The AUM-N-2 Petrel, also known as Kingfisher C and AUM-2, was an air-to-surface missile produced as part of Project Kingfisher for the United States Navy. Intended for use against enemy surface ships and surfaced submarines, giving aircraft the ability to deliver aerial torpedoes from outside the range of defensive armament, it saw brief operational service in the late 1950s. The project was never considered a high priority by the Navy however, as it was useless against submerged submarines, which were considered the greatest potential threat.
A Petrel carried by a P2V Neptune aircraft
|Place of origin||United States|
|Used by||United States Navy|
|Manufacturer||Fairchild Guided Missiles Division|
|Mass||3,800 lb (1,700 kg)|
|Length||24 ft (7.32 m)|
|Diameter||24 in (61 cm)|
|Warhead||Mark 41 torpedo|
|Engine||Fairchild J44 turbojet|
1,000 lbf (4.4 kN)
|Wingspan||13 ft 2 in (401 cm)|
|20 nmi (23 mi; 37 km)|
|Speed||375 mph (604 km/h)|
Following its withdrawal from operational usage, the Petrel was used as a target drone, receiving the designation AQM-41A shortly before being retired from service altogether.
Design and development
The development of the Petrel began in August 1944, when the U.S. Navy Bureau of Ordnance (BuOrd) began Project Kingfisher, intending to develop a series of standoff torpedo weapons. The "Kingfisher C", later designated AUM-2 and then as AUM-N-2 (for 'Air-to-Underwater Missile'), was designed as an air-launched jet-powered missile which carried a torpedo as its payload. Various different design options were considered for this missile; the final choice was a Mark 21 Mod 2 torpedo, 24 inches (610 mm) in diameter, with a Fairchild J44 turbojet engine providing 1,000 lbf (4.4 kN) thrust, wooden fins and wings 13 feet 2 inches (4.01 m) in span, and a nose fairing housing guidance equipment. On launch the 3,800-pound (1,700 kg), 24-foot (7.3 m) missile dropped to 200 feet (61 m) above the water and cruised at Mach 0.5 towards the target, using semi-active radar homing. Once the missile had reached a range of just under 4,900 feet (1,500 m) from its target, the engine would be shut down and all wings and fins jettisoned. The torpedo dropped on a free trajectory into the water and began to home in on the target. The weapon was suitable for use against surface targets only—primarily ships and surfaced submarines, with the Navy considering the weapon effective against targets traveling at up to 33 knots (61 km/h; 38 mph). The AUM-2 was usually carried by the Lockheed P2V Neptune, although the Grumman S2F Tracker was also considered as a potential carrier aircraft.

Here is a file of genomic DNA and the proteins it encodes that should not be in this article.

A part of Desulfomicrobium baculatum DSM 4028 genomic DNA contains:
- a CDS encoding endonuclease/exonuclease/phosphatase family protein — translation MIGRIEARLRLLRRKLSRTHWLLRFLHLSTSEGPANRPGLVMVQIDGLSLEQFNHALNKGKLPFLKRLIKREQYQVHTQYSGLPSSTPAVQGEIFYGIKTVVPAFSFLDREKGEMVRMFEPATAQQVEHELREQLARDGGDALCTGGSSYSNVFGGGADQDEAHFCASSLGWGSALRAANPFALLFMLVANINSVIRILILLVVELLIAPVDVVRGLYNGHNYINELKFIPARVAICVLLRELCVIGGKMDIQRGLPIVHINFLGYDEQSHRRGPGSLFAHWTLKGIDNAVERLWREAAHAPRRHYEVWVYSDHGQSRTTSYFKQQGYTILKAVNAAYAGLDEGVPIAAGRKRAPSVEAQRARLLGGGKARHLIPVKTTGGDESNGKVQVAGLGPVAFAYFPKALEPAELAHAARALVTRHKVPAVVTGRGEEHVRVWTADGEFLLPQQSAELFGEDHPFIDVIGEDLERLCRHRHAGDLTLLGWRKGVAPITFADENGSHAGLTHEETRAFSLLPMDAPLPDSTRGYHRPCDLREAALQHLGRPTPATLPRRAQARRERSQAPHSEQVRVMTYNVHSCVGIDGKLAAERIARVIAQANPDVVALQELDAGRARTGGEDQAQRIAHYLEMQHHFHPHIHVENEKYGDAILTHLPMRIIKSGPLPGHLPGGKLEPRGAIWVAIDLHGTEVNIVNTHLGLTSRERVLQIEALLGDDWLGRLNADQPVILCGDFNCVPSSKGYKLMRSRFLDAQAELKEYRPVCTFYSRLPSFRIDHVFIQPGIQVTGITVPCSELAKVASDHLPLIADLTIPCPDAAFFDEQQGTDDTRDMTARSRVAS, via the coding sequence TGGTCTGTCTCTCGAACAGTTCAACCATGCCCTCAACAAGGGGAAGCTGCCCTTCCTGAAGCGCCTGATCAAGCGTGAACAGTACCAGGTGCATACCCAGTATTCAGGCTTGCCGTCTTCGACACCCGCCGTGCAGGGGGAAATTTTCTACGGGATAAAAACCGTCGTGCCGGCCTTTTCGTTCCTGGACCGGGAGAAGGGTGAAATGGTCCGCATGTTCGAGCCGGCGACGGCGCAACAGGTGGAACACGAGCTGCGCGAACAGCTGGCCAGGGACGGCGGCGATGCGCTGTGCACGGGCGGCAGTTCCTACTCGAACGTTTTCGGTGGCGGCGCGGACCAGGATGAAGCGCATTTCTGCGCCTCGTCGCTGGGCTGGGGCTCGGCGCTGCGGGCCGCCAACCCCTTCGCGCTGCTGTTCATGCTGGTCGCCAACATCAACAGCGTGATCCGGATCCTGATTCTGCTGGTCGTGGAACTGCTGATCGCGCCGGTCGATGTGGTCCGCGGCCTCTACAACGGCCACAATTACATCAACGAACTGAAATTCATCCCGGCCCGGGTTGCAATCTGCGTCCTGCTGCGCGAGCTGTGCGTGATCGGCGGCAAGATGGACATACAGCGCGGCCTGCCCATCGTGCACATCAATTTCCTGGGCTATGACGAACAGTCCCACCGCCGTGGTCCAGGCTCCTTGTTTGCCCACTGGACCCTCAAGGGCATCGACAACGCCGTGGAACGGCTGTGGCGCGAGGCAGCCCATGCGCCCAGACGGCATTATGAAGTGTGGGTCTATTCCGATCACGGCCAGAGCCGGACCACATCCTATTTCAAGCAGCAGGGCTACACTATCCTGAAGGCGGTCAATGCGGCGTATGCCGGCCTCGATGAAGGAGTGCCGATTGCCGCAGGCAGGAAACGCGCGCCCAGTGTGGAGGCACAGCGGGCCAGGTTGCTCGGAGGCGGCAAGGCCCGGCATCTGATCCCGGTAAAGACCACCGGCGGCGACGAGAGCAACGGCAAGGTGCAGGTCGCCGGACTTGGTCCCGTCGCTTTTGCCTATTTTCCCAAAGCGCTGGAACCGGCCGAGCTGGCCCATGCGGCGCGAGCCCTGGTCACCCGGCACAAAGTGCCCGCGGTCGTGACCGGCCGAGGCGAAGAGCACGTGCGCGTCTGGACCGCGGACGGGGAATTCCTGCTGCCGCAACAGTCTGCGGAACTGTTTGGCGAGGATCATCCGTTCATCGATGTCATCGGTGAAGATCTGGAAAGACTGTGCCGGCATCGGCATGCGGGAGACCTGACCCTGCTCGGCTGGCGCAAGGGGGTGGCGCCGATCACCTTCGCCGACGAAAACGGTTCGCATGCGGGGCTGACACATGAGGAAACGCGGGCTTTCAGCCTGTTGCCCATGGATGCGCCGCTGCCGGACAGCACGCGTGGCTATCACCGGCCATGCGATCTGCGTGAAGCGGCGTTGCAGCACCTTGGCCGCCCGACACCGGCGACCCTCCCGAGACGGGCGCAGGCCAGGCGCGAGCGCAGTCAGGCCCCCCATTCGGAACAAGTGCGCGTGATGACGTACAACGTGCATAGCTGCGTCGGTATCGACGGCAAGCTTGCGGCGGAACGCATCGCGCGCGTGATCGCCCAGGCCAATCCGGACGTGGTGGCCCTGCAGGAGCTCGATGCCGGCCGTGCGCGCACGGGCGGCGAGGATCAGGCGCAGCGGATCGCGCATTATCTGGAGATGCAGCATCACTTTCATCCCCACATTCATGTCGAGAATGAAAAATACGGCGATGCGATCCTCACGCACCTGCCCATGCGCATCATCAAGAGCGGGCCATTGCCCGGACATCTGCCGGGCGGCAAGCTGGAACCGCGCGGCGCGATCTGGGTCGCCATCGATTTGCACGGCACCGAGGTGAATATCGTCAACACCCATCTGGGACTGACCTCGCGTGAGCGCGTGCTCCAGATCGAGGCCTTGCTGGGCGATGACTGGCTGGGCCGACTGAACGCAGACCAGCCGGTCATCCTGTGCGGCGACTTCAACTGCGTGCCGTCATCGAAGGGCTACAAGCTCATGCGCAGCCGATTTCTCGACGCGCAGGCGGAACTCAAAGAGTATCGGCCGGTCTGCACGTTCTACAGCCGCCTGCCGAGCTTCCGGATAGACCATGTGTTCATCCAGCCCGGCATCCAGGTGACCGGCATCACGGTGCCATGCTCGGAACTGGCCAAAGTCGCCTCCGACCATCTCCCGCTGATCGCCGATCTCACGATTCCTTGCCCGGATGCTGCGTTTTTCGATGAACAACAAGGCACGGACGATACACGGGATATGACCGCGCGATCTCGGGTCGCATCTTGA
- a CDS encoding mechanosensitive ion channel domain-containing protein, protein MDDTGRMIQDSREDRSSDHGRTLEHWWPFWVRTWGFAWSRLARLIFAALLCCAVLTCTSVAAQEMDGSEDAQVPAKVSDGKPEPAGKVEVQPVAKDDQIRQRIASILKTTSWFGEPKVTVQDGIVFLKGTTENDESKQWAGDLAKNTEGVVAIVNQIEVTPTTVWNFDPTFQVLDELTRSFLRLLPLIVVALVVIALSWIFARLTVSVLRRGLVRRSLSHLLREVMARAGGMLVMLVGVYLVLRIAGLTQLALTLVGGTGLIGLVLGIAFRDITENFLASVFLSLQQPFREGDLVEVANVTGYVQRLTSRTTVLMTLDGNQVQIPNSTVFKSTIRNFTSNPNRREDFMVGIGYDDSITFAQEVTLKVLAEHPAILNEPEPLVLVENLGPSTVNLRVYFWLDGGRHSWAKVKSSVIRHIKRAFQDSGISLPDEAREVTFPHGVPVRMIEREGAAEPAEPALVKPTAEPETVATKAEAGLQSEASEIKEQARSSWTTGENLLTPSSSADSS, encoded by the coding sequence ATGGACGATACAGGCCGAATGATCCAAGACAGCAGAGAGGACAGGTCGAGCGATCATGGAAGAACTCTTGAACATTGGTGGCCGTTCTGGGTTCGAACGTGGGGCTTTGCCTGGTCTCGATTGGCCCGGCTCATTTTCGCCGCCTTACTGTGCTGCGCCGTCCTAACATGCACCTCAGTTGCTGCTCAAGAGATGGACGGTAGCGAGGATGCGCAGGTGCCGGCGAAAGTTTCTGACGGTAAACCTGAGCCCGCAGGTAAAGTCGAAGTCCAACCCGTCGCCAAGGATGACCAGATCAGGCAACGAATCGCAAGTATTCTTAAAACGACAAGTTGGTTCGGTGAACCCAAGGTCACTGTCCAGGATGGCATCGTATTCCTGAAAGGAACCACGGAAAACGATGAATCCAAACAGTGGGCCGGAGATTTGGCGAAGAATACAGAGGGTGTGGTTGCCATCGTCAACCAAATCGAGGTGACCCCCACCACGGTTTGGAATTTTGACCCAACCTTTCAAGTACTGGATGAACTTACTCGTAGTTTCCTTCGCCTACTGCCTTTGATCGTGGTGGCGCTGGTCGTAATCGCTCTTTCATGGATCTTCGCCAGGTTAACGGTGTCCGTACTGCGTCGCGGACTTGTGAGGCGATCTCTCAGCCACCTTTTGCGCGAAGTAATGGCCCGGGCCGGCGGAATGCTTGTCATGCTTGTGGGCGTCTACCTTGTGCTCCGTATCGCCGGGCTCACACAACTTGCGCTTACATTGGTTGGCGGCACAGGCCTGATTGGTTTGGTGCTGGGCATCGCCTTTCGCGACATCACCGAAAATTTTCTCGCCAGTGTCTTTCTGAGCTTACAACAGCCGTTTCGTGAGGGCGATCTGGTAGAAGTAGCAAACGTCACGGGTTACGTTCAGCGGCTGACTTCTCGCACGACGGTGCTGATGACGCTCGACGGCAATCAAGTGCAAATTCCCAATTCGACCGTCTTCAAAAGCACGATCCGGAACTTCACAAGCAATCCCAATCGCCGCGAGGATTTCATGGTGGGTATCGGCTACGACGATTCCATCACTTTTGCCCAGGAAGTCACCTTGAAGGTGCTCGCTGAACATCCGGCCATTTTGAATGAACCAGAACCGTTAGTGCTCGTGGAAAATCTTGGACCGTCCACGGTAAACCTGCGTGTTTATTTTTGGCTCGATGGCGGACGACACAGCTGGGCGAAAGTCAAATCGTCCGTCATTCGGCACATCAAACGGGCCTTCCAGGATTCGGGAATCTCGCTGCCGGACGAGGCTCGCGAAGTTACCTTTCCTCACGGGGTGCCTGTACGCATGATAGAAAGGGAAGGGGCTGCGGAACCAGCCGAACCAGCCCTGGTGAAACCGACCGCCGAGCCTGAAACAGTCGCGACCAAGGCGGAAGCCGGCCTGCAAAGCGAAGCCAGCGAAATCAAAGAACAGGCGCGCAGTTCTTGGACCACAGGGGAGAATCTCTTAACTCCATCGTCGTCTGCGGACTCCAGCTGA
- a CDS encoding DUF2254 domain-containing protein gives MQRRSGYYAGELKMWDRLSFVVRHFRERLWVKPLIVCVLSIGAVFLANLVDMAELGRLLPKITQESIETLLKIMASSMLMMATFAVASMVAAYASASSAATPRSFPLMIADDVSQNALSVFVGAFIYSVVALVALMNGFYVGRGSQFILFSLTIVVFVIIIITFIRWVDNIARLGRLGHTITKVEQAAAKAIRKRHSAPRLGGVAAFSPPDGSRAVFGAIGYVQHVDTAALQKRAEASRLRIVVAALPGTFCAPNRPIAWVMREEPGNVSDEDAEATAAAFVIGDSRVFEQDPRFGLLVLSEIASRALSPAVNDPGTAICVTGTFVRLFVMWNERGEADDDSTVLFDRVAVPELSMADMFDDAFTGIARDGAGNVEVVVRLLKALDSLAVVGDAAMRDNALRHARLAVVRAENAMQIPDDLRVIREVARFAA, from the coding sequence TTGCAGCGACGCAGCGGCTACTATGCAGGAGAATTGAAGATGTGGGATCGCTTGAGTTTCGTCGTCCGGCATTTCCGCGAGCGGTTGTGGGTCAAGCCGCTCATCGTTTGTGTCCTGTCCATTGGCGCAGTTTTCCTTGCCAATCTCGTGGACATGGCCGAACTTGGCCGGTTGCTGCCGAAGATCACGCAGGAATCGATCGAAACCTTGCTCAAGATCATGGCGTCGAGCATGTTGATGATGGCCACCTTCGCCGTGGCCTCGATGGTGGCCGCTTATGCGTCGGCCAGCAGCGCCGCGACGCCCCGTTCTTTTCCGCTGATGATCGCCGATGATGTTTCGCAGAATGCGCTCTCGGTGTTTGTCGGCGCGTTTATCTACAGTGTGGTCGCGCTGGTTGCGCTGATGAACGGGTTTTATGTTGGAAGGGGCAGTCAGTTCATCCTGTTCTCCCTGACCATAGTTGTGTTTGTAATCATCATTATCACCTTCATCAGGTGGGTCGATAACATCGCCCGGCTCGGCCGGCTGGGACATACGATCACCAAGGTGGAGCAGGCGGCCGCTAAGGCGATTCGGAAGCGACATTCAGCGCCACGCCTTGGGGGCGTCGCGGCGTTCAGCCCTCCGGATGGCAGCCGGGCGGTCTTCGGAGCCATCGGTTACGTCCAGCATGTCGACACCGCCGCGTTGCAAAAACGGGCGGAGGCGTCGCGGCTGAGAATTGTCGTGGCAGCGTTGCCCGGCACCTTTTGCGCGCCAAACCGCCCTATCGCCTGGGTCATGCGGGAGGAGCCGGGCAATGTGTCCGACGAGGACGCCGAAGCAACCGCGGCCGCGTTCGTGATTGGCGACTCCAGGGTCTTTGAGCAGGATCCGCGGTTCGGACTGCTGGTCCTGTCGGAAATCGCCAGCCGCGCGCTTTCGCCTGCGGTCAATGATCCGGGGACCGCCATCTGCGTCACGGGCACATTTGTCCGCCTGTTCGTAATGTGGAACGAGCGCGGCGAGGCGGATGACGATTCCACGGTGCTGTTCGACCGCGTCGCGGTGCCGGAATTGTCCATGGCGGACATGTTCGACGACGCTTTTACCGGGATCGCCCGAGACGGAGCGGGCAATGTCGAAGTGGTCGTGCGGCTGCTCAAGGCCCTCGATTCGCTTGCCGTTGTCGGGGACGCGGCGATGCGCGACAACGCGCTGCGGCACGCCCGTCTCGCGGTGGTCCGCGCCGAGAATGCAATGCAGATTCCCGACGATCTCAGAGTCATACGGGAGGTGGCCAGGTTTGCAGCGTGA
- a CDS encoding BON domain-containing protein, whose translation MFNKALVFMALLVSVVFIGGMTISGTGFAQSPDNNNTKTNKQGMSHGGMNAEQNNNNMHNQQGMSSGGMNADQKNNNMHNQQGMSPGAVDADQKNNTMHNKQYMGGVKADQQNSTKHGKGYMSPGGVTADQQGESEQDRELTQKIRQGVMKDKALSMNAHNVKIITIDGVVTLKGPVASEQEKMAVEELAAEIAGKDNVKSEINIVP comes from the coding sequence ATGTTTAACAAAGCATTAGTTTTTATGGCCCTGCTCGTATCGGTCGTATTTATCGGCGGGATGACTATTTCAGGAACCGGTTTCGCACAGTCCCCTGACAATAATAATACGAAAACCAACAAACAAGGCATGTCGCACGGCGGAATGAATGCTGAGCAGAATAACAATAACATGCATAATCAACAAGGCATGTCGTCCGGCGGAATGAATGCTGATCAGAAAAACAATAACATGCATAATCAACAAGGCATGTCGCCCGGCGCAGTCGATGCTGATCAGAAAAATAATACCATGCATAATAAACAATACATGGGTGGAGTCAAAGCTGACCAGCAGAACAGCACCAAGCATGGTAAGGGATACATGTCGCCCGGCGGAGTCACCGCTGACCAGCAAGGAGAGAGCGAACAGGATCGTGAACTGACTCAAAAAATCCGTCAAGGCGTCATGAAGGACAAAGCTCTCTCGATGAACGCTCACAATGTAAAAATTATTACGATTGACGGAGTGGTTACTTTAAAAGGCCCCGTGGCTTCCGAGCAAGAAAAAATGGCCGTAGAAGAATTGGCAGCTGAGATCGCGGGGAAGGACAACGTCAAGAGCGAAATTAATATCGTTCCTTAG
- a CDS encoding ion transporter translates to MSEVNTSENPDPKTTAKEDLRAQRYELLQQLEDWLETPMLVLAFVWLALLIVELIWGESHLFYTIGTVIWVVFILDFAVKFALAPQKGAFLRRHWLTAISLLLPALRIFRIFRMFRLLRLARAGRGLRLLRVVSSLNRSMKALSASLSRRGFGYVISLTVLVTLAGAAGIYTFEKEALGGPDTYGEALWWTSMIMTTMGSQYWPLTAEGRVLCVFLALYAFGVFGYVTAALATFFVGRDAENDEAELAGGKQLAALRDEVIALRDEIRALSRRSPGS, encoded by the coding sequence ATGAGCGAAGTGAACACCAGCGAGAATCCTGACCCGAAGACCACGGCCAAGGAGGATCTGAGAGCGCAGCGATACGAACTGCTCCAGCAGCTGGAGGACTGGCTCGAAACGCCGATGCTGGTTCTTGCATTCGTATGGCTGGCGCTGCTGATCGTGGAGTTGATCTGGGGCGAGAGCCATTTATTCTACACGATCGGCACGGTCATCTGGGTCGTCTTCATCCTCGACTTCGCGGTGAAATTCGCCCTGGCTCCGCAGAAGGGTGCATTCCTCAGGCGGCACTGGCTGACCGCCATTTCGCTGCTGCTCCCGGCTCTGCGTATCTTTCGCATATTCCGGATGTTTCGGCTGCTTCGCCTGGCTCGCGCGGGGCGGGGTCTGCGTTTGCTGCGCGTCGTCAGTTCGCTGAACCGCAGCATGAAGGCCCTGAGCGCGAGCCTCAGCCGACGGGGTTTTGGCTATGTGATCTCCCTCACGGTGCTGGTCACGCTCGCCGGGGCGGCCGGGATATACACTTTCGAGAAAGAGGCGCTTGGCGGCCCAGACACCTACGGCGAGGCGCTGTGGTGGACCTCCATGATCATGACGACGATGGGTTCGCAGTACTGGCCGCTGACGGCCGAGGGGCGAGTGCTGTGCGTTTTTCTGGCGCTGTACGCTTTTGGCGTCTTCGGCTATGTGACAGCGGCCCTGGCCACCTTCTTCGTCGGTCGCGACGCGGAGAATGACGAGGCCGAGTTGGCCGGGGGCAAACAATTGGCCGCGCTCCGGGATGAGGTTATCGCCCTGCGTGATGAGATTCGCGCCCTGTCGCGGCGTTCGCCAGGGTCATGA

Under the authority of the National Bureau of Standards, tests of the AUM-2 began in 1951; by this time, the Mark 41 torpedo had replaced the Mark 21 Mod 2 as its payload. Development was transferred to the Guided Missiles Division of Fairchild Aircraft in 1954, with the missile being declared operational in 1956; the Petrel project was publicly revealed by Fairchild in the company's annual report for that year. The weapons were produced at the Fairchild Guided Missiles Division factory at Wyandanch, Long Island, New York; production was completed by 1957.